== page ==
Obdormio.com Unwasted Hours

23 April, 2012

The Queen of Air and Darkness

Filed under: Uncategorized — Tags: , , — Obdormio @ 00:00

Well, midnight is fast approaching, my self-imposed deadline looming, and I’ve got nothing. I’ve been racking my brain all day trying to come up with something decent to write, and gotten nowhere. I guess I’m just tuckered out right now.

In lieu of my own words, let me point you to someone else’s. I’m not what you’d call well-versed in poetry, but I do enjoy the occasional bit of rhyme and meter. The other day I stumbled on to a short collection of poems by A. E. Housman, and found I quite liked them. See, i was curious where Jim Butcher got the title for Queen Mab in the Dresden Files, the Queen of Air and Darkness. Looking it up, I discovered it was the name of one of the books in The Once and Future King – a book I actually own, but haven’t read yet. That book, in turn, got the name from a Houseman poem, found in the collection Last Poems.

Her strong enchantments failing,
Her towers of fear in wreck,
Her limbecks dried of poisons
And the knife at her neck,

The Queen of air and darkness
Begins to shrill and cry,
‘O young man, O my slayer,
To-morrow you shall die.’

O Queen of air and darkness,
I think ’tis truth you say,
And I shall die to-morrow;
But you will die to-day.

Yup, this is the sort of poetry I like. I also quite liked this one, which I think is a bit more representative, what with being about war and how dumb it is to die for your country:

Oh stay at home, my lad, and plough
The land and not the sea,
And leave the soldiers at their drill,
And all about the idle hill
Shepherd your sheep with me.

Oh stay with company and mirth
And daylight and the air;
Too full already is the grave
Of fellows that were good and brave
And died because they were.

So yeah. Go read some poetry.


  1. It’s not that fighting is dumb it’s that if you don’t you’re not good or brave that’s why it says the IDLE hill and by the way I think your comment was HORRIBLE and disrespectful since those people risked their lives to save our country they even saved YOU! So don’t say it’s dumb because if they didn’t fight we wouldn’t be here!!!

    Comment by Susie — 1 July, 2012 @ 10:53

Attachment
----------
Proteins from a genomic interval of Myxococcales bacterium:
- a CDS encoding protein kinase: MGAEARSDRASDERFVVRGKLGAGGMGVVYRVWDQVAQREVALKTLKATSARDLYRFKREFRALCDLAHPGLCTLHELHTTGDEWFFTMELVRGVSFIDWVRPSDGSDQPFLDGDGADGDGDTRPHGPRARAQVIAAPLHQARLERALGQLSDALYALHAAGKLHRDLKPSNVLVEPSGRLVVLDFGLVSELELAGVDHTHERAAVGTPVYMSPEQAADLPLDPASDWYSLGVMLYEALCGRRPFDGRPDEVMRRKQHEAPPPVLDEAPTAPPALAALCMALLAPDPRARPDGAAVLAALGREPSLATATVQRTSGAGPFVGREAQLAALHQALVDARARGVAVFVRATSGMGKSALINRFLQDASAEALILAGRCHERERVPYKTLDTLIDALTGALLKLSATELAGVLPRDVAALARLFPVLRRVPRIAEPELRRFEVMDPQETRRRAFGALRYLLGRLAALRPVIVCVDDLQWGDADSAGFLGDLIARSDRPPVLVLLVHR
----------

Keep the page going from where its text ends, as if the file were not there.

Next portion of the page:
2. Actually, I didn’t say that I thought it was dumb to die for your country – I said that this particular poem, carrying that general message, was more representative of the collection as a whole, as it is a very melancholy collection with several poems about regretful soldiers dying for futile reasons. I did phrase the sentence a bit flippantly, but I think that flippancy was well evident in the post, and I do not apologise for it.

    I completely disagree with your reading of the poem. It contrasts the idyll of peaceful hills and pastoral life, the environment which youth will often reject as dull and limited, with the supposedly exciting life of the soldier. It disparages the exhortation of bravery and goodness as the virtues of war, much in the same vein as the contemporary “Dulce et Decorum est” by Wilfred Owen. In Housman’s collection, that same theme of dying for your country for no apparent gain can be found in for example “Grenadier”, while “Epitaph on an Army of Mercenaries” reinforce the theme that money is the only thing they’re dying for.

    As for giving lives to save our countries and us – the First World War seems to me one of the most futile conflicts in our history, and so much more the tragedy for it. The only cause fought for was which imperialist powers would continue to expand their influence, and which would be forced to stay their ambition. It came about because of monstrous arrogance on all sides. What exactly were we saved from? Add to that the fact that my country actually stayed neutral throughout the conflict, I feel quite certain the causes they were fighting for had very little impact on my being here.

    Comment by Obdormio — 1 July, 2012 @ 13:46

  3. Welcome, Susie! Always a pleasure to see new people commenting on this fun little weblog.

    Leaving everything else in your coment aside – I do not care much for poetry – I have to admit stunning intrigue at your certainty as regards the links of causation between British soldiers fighting in the First World War and Norwegian birthrates in the 1980s. I would be highly, highly interested in, and very grateful for, an elaboration on this point.

    Comment by Loki — 1 July, 2012 @ 13:56

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